Exploratorium

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For a hands-on look at science, language, art, and humanity in general, no San Francisco attraction is more appropriate than the Exploratorium. Featuring over 600 exhibits dedicated to learning first-hand as well as offering seminars and other outside learning opportunities, this is a great trip for adults interested in science and culture as well as families looking for a unique place to bring children of all ages.

History

The Exploratorium is a ground-breaking museum which seeks to fuse the interrelated worlds of science and art in an interactive manner that allows participants to “feel” their way to knowledge. Considered by many to be the prototype for what is known as participatory museum learning, the Exploratorium was the brainchild of physicist and university professor Frank Oppenheimer.

Oppenheimer was well-known in the middle of the 20th century for his work on the Manhattan Project. However, he subsequently was accused of un-American activities (i.e. communism) and banned from academic life for more than a decade in 1949. Still dedicated to science and teaching, however, Oppenheimer was able to secure a job teaching high school students in Colorado. Without the onus of academic research hanging over his head, Oppenheimer dedicated himself wholly to his students, developing a series of field trips and other hands-on learning experiences which would later prove to be integral in his development of the Exploratorium in the 1960s.

Eventually, Oppenheimer was absolved of his accusations and able to take a university position once again. He was hired by the University of Colorado and immediately received a grant from the National Science Foundation to further develop his hands-on experiments. He called this is “Library of Experiments” and used it as a launching point for exploring science museums worldwide (thanks to a Guggenheim Fellowship) with an eye to opening his own. In 1967 that dream became a reality as he and his wife travelled to San Francisco with the express intention of developing their own science museum.

The Oppenheimers literally went door-to-door soliciting support for their project. They took along a handful of travelling experiments which served to highlight the unique focus of their museum. They quickly received the funding they needed and opened the doors to the Exploratorium at the Palace of Fine Arts in 1969. True to the participatory structure of Oppenheimer’s method, the public was free to visit the museum even in its initial stages of development, to literally watch the exhibits as they were built.

Oppenheimer then remained at the Exploratorium as its director until his death in 1985. Since then, three subsequent directors have been able to see an exponential development of the size and outreach of this institution. This most notably includes branching into online endeavors such as websites, webinars, and online communities, as well as playing an intimate role in the development of science education.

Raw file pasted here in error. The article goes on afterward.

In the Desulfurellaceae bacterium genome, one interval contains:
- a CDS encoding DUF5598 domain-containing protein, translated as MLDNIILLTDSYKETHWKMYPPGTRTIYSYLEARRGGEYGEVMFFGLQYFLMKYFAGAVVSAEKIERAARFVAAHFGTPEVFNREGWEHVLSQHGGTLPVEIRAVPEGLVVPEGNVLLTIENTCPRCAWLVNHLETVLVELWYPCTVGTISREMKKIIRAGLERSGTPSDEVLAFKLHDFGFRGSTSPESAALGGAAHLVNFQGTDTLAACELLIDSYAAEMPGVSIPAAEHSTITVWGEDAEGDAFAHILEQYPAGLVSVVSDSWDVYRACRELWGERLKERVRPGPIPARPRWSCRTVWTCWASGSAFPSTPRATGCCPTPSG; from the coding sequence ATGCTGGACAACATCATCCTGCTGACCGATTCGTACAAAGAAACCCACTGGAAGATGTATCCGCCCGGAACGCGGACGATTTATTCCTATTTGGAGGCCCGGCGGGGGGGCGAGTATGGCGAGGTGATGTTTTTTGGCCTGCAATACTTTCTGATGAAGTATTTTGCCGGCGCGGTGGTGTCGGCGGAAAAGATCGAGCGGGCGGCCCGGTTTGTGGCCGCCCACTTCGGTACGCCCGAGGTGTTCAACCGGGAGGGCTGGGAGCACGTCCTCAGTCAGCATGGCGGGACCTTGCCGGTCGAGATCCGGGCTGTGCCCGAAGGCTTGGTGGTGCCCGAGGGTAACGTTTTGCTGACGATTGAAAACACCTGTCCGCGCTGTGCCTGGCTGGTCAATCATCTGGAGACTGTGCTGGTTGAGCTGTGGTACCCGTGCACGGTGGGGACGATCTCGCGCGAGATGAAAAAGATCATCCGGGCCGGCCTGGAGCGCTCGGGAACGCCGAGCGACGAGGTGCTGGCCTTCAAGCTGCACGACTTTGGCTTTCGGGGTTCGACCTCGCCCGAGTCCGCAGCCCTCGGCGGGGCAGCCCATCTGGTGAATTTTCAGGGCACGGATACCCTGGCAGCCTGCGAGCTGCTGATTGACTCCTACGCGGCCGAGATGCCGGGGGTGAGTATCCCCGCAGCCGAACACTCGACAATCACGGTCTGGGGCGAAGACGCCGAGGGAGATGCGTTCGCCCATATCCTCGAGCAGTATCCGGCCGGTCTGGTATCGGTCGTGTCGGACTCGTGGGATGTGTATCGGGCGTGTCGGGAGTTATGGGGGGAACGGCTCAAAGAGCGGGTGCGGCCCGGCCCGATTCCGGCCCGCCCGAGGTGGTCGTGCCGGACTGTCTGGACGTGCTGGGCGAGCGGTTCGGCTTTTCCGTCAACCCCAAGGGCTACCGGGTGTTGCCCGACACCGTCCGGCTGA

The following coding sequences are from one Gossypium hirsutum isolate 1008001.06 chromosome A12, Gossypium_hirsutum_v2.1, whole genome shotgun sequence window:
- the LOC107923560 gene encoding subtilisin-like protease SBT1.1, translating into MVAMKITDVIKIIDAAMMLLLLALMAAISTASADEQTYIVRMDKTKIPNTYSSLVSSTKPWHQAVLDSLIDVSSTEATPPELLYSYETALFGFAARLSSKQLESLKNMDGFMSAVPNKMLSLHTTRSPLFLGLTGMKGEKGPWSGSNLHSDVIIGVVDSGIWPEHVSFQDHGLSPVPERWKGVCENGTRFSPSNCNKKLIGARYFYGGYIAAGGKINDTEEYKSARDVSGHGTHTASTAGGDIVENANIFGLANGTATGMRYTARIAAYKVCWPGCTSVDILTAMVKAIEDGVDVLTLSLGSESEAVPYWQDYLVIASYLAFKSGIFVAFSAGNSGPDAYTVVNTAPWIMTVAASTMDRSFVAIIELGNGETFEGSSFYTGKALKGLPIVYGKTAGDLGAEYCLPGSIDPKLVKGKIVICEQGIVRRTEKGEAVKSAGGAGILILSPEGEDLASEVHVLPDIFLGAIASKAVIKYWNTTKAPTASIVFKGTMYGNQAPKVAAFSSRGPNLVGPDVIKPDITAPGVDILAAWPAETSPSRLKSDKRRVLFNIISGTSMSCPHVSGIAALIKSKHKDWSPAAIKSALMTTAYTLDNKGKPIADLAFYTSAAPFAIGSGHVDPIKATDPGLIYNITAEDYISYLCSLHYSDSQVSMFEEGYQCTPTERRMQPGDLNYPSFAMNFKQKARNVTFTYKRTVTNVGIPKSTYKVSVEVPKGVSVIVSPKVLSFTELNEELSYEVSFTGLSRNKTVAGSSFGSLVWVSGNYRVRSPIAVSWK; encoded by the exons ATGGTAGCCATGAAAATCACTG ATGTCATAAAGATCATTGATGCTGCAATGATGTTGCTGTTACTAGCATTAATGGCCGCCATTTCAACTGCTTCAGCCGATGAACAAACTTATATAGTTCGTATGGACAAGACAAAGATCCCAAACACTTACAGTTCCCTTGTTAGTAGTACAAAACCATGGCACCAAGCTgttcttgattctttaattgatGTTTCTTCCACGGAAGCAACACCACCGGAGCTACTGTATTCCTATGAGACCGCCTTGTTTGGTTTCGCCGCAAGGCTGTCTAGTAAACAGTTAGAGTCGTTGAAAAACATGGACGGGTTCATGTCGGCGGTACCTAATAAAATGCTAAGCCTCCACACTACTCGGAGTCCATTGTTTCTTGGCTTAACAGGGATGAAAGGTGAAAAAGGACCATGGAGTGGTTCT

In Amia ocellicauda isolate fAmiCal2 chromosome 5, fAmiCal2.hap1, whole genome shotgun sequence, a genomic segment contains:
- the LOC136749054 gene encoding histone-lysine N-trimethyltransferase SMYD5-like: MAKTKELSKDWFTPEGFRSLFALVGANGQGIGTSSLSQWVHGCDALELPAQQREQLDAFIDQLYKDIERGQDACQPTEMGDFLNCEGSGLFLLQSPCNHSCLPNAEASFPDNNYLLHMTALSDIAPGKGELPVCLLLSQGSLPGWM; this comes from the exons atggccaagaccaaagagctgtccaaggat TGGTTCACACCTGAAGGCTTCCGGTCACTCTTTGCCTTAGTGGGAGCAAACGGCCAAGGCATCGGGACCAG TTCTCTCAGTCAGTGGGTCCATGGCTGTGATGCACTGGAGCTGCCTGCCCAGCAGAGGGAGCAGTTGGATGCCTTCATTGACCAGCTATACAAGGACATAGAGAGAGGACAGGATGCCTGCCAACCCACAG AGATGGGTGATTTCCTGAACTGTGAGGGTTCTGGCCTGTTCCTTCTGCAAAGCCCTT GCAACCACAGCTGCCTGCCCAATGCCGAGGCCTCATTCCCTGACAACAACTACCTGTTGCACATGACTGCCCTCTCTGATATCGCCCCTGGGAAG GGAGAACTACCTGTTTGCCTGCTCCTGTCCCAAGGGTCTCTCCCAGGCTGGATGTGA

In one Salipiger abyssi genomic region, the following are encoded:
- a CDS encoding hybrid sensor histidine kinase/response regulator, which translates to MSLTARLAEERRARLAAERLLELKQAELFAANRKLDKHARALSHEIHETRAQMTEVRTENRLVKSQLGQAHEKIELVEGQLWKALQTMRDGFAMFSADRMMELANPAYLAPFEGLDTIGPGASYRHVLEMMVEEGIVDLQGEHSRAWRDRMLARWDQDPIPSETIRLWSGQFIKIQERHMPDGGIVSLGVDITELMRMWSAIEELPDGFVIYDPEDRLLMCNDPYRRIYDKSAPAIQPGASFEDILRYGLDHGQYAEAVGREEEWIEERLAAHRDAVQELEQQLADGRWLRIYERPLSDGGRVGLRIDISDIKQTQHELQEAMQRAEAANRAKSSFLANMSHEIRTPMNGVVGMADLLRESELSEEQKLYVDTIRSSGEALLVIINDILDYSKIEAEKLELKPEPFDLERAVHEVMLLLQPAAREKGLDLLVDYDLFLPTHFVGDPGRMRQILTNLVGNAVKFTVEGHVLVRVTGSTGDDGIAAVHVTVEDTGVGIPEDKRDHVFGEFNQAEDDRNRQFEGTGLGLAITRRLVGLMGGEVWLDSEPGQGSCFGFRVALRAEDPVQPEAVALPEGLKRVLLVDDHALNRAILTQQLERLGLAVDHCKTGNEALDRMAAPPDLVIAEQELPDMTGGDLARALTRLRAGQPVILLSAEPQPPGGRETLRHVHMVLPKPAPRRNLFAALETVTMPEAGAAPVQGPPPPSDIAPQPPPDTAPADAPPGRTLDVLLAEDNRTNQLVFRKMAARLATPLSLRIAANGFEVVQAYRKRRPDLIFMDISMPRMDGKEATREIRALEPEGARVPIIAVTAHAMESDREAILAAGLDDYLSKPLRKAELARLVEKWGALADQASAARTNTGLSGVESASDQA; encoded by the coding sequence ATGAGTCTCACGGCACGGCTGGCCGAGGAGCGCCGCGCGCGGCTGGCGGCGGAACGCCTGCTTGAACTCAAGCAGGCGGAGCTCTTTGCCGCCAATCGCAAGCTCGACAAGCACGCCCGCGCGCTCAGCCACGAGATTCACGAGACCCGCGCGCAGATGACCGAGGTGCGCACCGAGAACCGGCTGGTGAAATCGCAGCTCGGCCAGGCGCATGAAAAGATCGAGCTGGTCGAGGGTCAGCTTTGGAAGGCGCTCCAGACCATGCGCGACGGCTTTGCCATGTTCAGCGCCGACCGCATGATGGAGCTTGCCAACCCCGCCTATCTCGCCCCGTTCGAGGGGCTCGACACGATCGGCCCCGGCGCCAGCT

Most recently, in January of 2013, the Exploratorium moved from its location in the Palace of Fine Arts to a brand-new purpose-built site at Piers 15 and 17 along San Francisco’s Embarcadero. The new campus cost a total of $300 million to build and includes space equal to three times that of the old location. Most notably, this includes the construction of an 800-foot long structure over San Francisco Bay which is designed to house indoor and outdoor exhibits as well as offer the public an additional 1.5 acres of accessible waterfront space.

Main Attraction

The new location for the Exploratorium at Piers 15 and 17 allowed for a massive expansion in their offerings to the public in terms of hands-on exhibits and experiences. The total available activities now numbers above 600 and includes indoor and outdoor attractions. The museum consists of six separate galleries, South, Central, East, West, the Bay Observatory, and the Outdoor Gallery.

Admission prices come in two tiers, Adults and Children/Teachers/Seniors, children under 5 are admitted free of charge. In addition, residents of the nine-county San Francisco Bay area receive additional discounts. All tickets are issued according to a time stamp which allows visitors to only enter the museum at a designated hour. For this reason, pre-purchase is highly recommended since there is only a limited number of general admission tickets sold each day at the door.

In addition to its regular exhibits and hours, the Exploratorium also offers special events on a weekly and monthly basis. Each Thursday is the museum’s Adult Happy Hour (18+) from 6-10 pm. They also offer seminars and learning opportunities for students as well as K-12 educators on a regular basis. Following Oppenheimer’s original model, the museum continues its dedication to the advancement of scientific education and explicitly states within its mission that they aim to “to change the way the world learns, creating innovative learning environments, enthusiastic leaders, and new knowledge for teacher professional development.”

Why It’s a Must-See

The Exploratorium is a truly unique opportunity for a hands-on look at science, art, and human endeavor. As a trailblazer in the field of participatory education and museum experiences it is an amazing place for students as well as adults interested in science to truly learn something in a new and miraculous way.

Where to Buy It

There are a number of ways you can enjoy admission to this attraction.
Save up to 20% online at Smart Destinations. If you add more than one attraction to the cart, you will get an automatic savings of up to 20%. It’s called Make Your Own Pass.

Pay Full Price and purchase a ticket from Exploratorium either online or in person.
Purchase a Tourist pass. The Exploratorium is available on the SF CityPass